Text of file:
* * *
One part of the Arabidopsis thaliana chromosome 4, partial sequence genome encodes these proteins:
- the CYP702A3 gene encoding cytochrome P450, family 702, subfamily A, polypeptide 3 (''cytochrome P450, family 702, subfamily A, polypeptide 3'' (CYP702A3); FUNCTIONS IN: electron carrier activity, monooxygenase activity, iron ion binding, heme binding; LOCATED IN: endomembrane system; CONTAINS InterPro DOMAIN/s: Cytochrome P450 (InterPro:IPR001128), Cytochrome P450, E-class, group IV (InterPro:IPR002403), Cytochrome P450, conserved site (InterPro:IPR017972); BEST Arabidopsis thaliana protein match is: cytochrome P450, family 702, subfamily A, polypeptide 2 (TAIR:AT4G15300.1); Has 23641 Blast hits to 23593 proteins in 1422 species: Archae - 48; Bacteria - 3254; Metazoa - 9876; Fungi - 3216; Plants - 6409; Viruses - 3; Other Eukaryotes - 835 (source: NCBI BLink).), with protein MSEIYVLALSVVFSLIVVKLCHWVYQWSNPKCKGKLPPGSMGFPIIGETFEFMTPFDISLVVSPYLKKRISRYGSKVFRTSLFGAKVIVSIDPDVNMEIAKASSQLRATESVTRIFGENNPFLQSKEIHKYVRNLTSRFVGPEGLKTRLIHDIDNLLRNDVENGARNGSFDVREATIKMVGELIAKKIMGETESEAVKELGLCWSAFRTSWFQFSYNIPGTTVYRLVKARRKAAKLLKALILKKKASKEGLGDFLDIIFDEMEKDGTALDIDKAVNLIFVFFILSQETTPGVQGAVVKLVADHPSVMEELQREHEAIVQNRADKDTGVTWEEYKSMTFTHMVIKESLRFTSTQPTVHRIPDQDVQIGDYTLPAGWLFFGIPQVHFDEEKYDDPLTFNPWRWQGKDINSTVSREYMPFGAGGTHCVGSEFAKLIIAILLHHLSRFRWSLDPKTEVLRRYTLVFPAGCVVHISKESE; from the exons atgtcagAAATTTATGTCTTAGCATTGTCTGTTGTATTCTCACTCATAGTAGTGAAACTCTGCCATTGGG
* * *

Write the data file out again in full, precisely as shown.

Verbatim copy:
One part of the Arabidopsis thaliana chromosome 4, partial sequence genome encodes these proteins:
- the CYP702A3 gene encoding cytochrome P450, family 702, subfamily A, polypeptide 3 (''cytochrome P450, family 702, subfamily A, polypeptide 3'' (CYP702A3); FUNCTIONS IN: electron carrier activity, monooxygenase activity, iron ion binding, heme binding; LOCATED IN: endomembrane system; CONTAINS InterPro DOMAIN/s: Cytochrome P450 (InterPro:IPR001128), Cytochrome P450, E-class, group IV (InterPro:IPR002403), Cytochrome P450, conserved site (InterPro:IPR017972); BEST Arabidopsis thaliana protein match is: cytochrome P450, family 702, subfamily A, polypeptide 2 (TAIR:AT4G15300.1); Has 23641 Blast hits to 23593 proteins in 1422 species: Archae - 48; Bacteria - 3254; Metazoa - 9876; Fungi - 3216; Plants - 6409; Viruses - 3; Other Eukaryotes - 835 (source: NCBI BLink).), with protein MSEIYVLALSVVFSLIVVKLCHWVYQWSNPKCKGKLPPGSMGFPIIGETFEFMTPFDISLVVSPYLKKRISRYGSKVFRTSLFGAKVIVSIDPDVNMEIAKASSQLRATESVTRIFGENNPFLQSKEIHKYVRNLTSRFVGPEGLKTRLIHDIDNLLRNDVENGARNGSFDVREATIKMVGELIAKKIMGETESEAVKELGLCWSAFRTSWFQFSYNIPGTTVYRLVKARRKAAKLLKALILKKKASKEGLGDFLDIIFDEMEKDGTALDIDKAVNLIFVFFILSQETTPGVQGAVVKLVADHPSVMEELQREHEAIVQNRADKDTGVTWEEYKSMTFTHMVIKESLRFTSTQPTVHRIPDQDVQIGDYTLPAGWLFFGIPQVHFDEEKYDDPLTFNPWRWQGKDINSTVSREYMPFGAGGTHCVGSEFAKLIIAILLHHLSRFRWSLDPKTEVLRRYTLVFPAGCVVHISKESE; from the exons atgtcagAAATTTATGTCTTAGCATTGTCTGTTGTATTCTCACTCATAGTAGTGAAACTCTGCCATTGGG